Personally, I’d rather sit over here watching books I’d published as “anonymous” get love from people I’ve never met and who have no idea who I am than to sell zillions of books based on everything BUT the quality of my novel.

Does it matter why the books sell?

It does to me.

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7 Responses to Does It Matter WHY They Buy Your Book?

  1. What a fantastic post. You pretty much reached the same conclusion as me and it’s nice to see yet another author who takes pride in their work and is happy for other people to judge them :)

  2. I’m so glad we agree, Marc. :) And thanks!
    Leah Petersen recently posted..Because We Know How Much You LOVE QueryingMy Profile

  3. Some truly terrible books make millions of dollars (a great example is topping the NYT charts right now). But quality is partly subjective; if the premise is gimmicky enough, and the execution trainwreckish to boot, it could spell success. I’m wondering how Tyra Banks’ YA debut Modelland did overall. I read the first chapter. It defies logical explanation, but let’s just say it wasn’t quite the “so bad it’s good” type of book. I suppose it doesn’t matter why people buy a book, but personally I would want to hang onto my integrity. Some people don’t have that issue, or don’t feel that their work is of poor quality, which is probably more often the case.

    And while this might be outside the scope of the current discussion, sometimes people post cruel reviews that go too far in bashing an author. We – as a species – love to delight in the BAD, but I think we need to take responsibility in how much sass we’re dishin’ out :)

  4. Adam Shaftoe says:

    Great piece, Leah. There’s nothing I love better than a stand against mediocrity.

    In my experience, the best marketing campaign is only enough to get a given product on my radar. Even then, there’s a certain sweet spot where if something is marketed too hard, I start to get suspicious. Why the heavy handed tactics? Why brag about 92k followers? All questions that lead back to the theme of your post – what are you compensating for?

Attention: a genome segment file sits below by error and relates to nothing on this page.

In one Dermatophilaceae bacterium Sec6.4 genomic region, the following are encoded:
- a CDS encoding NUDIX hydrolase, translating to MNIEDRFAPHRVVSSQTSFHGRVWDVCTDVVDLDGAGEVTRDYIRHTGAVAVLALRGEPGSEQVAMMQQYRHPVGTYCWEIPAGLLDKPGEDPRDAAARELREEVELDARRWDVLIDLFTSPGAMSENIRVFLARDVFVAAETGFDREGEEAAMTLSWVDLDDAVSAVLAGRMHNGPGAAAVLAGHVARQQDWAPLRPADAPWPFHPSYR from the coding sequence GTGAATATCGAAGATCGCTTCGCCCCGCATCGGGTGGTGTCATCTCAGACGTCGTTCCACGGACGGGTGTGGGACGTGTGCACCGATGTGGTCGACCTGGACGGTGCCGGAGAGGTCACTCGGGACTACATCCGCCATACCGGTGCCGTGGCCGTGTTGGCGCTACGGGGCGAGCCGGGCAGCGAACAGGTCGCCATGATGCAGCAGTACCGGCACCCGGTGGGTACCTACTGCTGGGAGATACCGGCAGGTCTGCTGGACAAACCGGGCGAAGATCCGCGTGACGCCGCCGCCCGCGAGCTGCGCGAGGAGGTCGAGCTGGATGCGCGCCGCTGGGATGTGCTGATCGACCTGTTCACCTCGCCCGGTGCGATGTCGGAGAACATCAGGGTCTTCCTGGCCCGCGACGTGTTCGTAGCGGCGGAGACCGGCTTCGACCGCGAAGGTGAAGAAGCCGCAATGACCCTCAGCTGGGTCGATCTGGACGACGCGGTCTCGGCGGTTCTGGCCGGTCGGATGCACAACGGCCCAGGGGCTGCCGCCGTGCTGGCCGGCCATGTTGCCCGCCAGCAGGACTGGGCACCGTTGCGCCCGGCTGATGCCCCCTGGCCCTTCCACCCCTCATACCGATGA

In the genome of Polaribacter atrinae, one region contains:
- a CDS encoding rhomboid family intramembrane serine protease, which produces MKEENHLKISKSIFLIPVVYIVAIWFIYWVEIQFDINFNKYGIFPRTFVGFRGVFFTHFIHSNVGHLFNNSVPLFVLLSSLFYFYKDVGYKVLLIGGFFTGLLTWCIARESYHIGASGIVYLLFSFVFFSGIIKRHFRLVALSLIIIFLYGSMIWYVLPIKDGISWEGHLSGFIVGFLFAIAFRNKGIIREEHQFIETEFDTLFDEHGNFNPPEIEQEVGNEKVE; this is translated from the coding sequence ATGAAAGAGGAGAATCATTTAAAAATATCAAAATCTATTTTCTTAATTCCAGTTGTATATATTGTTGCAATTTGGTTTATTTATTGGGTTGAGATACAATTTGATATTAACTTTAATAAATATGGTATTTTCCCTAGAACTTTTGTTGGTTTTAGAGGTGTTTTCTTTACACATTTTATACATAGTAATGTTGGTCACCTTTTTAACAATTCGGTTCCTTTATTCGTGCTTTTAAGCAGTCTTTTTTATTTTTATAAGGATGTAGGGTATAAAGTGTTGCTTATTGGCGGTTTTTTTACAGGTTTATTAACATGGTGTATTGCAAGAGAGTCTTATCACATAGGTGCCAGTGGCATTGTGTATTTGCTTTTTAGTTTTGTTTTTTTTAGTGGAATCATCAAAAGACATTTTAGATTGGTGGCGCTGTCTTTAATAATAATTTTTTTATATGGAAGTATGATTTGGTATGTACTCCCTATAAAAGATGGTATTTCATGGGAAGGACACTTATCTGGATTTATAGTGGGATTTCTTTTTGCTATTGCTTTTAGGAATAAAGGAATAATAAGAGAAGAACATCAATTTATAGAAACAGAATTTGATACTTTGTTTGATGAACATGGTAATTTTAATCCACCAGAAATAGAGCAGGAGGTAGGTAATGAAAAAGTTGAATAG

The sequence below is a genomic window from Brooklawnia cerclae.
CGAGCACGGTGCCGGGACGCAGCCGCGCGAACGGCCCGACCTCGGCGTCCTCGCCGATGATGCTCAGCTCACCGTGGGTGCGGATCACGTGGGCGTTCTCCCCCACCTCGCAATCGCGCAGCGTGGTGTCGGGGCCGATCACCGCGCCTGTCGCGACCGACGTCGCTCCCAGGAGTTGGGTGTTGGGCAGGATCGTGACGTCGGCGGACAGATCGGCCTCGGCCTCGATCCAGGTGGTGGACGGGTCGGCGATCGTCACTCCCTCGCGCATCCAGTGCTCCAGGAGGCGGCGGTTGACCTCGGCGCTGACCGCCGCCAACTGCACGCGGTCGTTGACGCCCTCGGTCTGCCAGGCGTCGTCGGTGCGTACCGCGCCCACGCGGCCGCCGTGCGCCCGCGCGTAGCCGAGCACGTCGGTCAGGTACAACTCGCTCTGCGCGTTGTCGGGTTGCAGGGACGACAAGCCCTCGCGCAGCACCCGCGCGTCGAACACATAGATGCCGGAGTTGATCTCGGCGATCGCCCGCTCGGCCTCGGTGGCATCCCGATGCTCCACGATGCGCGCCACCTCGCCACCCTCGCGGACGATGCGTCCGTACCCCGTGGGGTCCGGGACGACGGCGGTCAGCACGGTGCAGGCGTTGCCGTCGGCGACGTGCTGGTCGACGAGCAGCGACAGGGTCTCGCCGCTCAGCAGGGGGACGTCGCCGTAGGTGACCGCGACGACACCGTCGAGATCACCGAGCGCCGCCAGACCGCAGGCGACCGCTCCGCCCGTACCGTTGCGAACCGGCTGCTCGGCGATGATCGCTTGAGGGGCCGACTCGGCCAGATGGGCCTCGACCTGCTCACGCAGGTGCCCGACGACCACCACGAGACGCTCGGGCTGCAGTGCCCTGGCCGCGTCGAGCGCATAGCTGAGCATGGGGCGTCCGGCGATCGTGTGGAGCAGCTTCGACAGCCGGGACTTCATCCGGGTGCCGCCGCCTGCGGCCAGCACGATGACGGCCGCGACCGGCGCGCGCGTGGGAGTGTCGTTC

My ultimate decision to buy something, book or otherwise, always comes down to expectations of quality therein. Take your book as an example, I heard no shortage of great things about Fighting Gravity from writers far superior to myself. Even then I only decided to buy the book after reading your blog.

    Given that web 2.0 has created an expectation of rapport between writers and readers, for good or ill, quality writing in both camps should be at a premium, not something left to the margins.
    Adam Shaftoe recently posted..Arrivederci, Community; Our Battle is DoneMy Profile

  5. Adam, I love your point about the sweet spot with marketing. I’m just the same, if I’m bombarded with advertising and marketing from the author it turns me off. Buzz is a great way for people to find a book, but that’s not something the author can impose on the internet. And it’s something you don’t get if the book isn’t good.

    (Disclaimer blah, blah, blah about the exceptions to the rule that sell 50 gazillion books when they’re not well written.)

    And I’m so excited to hear that you bought my book! Thanks!
    Leah Petersen recently posted..Random Act of Kindness BLITZ!My Profile

  6. Jaimie says:

    You can pay people to give you Twitter followers. That’s like bragging about your World of Warcraft stats. Yes, good for you, but who wants to put in the time and/or money. All it shows is that you’ve put in the time and/or money.
    Jaimie recently posted..Taking pictures of weatherMy Profile